Vol 119, No 1 (Supplement) 2014
Supplement abstract

The role of intrinsic pathway in apoptosis activation and progression in Peyronie’s disease

Published 2015-03-19

How to Cite

Loreto, C., Ralph, D. J., Cellek, S., Djinovic, R., Basic, D., Sansalone, S., & Castorina, S. (2015). The role of intrinsic pathway in apoptosis activation and progression in Peyronie’s disease. Italian Journal of Anatomy and Embryology, 119(1), 113. Retrieved from https://oajournals.fupress.net/index.php/ijae/article/view/2466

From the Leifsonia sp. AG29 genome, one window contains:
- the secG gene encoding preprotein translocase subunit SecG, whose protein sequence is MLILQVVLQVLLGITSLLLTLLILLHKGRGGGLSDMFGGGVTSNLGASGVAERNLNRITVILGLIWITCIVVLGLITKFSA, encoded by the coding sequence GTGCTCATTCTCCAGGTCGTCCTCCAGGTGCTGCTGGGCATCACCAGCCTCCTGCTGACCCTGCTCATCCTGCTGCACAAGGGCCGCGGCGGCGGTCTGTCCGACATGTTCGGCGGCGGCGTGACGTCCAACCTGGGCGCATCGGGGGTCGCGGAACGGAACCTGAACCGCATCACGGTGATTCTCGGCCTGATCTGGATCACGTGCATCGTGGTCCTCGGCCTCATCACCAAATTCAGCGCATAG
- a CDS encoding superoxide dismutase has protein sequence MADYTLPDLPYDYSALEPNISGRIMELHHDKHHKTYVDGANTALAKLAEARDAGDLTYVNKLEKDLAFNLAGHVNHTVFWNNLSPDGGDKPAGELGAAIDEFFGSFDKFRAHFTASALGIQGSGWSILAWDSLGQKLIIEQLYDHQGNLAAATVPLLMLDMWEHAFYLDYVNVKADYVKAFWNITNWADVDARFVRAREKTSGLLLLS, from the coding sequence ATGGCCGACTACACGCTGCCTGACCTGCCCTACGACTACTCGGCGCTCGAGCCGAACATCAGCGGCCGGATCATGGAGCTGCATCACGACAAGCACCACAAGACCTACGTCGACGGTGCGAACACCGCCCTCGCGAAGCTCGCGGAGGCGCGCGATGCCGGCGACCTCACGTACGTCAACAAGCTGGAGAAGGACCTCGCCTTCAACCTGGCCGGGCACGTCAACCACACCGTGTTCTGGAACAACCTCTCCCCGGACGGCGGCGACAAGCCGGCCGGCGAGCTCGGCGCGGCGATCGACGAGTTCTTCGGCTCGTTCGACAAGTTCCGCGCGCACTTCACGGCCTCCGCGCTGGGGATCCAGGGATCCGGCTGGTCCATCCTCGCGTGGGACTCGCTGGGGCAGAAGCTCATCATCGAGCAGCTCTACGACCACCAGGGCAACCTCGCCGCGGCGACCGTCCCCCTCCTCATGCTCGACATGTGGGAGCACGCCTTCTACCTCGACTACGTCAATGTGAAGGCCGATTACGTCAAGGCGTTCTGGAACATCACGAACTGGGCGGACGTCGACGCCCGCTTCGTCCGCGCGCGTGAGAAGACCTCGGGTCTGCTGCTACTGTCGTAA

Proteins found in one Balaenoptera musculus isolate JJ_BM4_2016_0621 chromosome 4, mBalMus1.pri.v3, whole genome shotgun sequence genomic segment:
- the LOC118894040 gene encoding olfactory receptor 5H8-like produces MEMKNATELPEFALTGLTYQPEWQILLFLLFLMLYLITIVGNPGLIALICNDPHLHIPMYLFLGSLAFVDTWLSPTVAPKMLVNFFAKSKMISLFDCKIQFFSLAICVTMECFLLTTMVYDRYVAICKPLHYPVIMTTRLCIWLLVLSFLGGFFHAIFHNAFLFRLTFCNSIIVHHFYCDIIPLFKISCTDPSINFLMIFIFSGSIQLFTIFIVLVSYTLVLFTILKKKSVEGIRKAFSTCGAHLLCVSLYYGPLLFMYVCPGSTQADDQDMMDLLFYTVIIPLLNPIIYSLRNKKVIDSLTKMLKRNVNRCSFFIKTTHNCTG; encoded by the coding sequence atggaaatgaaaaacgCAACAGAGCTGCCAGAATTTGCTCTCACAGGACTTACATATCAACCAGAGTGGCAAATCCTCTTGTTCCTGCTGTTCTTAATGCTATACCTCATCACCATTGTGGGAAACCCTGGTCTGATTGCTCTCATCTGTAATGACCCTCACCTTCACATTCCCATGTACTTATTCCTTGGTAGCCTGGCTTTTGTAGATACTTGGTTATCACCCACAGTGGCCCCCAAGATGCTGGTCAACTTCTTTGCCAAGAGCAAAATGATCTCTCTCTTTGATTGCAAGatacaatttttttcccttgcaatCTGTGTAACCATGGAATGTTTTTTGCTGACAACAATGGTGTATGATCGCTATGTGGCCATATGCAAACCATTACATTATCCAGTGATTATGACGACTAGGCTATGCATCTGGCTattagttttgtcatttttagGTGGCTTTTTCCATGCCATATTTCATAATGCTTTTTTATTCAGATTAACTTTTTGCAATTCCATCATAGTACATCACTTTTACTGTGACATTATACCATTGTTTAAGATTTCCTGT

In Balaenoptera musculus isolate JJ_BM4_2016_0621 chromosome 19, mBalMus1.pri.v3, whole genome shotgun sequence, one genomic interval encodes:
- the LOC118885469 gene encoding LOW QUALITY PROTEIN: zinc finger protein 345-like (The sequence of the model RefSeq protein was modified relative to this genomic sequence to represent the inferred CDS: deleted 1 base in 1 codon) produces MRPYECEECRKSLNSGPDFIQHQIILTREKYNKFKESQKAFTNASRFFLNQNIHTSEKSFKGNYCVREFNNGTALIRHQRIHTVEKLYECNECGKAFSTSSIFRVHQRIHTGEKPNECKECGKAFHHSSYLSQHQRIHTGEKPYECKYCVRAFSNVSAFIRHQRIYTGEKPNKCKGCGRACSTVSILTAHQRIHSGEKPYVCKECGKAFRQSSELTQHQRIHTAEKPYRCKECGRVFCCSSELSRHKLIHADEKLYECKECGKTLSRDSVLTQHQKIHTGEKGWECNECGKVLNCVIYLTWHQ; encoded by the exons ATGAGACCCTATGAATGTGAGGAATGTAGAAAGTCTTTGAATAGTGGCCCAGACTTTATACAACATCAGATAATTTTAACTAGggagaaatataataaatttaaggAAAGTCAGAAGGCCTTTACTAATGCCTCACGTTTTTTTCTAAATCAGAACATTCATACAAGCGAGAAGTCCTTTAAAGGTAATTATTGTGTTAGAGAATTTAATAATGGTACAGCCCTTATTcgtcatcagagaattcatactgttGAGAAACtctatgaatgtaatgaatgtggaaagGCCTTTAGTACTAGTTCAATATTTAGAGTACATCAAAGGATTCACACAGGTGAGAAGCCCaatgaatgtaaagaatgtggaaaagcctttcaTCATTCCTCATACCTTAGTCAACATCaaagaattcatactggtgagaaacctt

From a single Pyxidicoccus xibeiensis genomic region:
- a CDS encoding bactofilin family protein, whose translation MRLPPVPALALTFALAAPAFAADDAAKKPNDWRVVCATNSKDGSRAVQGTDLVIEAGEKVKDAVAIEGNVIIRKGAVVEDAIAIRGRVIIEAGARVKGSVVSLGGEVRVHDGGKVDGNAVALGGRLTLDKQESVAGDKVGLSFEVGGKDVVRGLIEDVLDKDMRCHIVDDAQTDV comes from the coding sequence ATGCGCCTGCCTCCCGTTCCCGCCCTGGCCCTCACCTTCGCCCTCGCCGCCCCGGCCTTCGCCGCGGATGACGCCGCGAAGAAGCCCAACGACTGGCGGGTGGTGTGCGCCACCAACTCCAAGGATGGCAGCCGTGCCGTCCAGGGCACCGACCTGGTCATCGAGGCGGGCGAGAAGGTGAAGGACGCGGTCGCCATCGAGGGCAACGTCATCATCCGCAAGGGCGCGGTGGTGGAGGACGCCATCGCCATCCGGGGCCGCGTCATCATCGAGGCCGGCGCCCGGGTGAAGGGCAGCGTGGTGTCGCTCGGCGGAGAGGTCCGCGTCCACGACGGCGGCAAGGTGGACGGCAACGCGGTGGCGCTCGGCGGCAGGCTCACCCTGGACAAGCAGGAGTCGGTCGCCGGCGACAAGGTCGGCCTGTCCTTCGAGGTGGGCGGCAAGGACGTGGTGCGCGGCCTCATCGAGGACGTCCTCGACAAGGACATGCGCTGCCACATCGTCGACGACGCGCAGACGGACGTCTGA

Peyronie’s disease (PD) is a connective tissue disorder where formation of fibrous plaques in tunica albuginea (TA) and erectile tissue can result in penile deformity, pain, and erectile dysfunction. Fibrosis, its major pathological manifestation, arises from fibroblast proliferation and accumulation of extracellular matrix; PD progresses with formation of plaques or even ectopic calcification having the appearance of scar tissue, which prevent TA expansion during erections. The mechanisms underpinning PD are unclear, and relatively little is known about the disease itself. To date corrective surgery is the sole effective treatment. A greater understanding of PD pathophysiology at the molecular level has the potential to help develop novel medical therapeutic approaches. The aim of this study was to investigate the activation of the apoptotic intrinsic apoptotic pathway in plaques from PD patients. Tunica albuginea from either PD and control patients were assessed for the expression of bax, bcl-2, caspase 9 and 3 using immunohistochemistry, and by measurement of apoptotic cells using TUNEL assay. Bax overexpression was observed in metaplasic bone tissue, in fibroblasts and in myofibroblast of plaques from PD patients. Little or no bcl-2 immunostaining was detected in samples from either patients or controls. Caspase 3 immunostaining was very strong in fibrous tissue, in metaplasic bone osteocytes and in primary ossification center osteoblasts. Moderate caspase 9 immunostaining was seen in fibrous cells plaques and in osteocytes and osteoblasts of primary ossification centers from PD patients. Control samples were negative for caspase 9 immunostaining. In PD patients the TUNEL immunoassay showed intense immunostaining of fibroblasts and myofibroblasts, the absence of apoptotic cells in metaplasic bone tissue and on the border between fibrous and metaplasic bone tissue. Apoptotic cell death occurs in stabilized PD plaques and is partly induced by the intrinsic mitochondrial pathway. The present findings can have clinical implications and may help devise improved treatment strategies. A therapeutic approach aimed at enhancing apoptosis-inducing molecules would at least help delay the progression of PD. Identification of target molecules for gene construct or biological or chemical reagent delivery to target sites could contribute to induce PD plaque stabilization.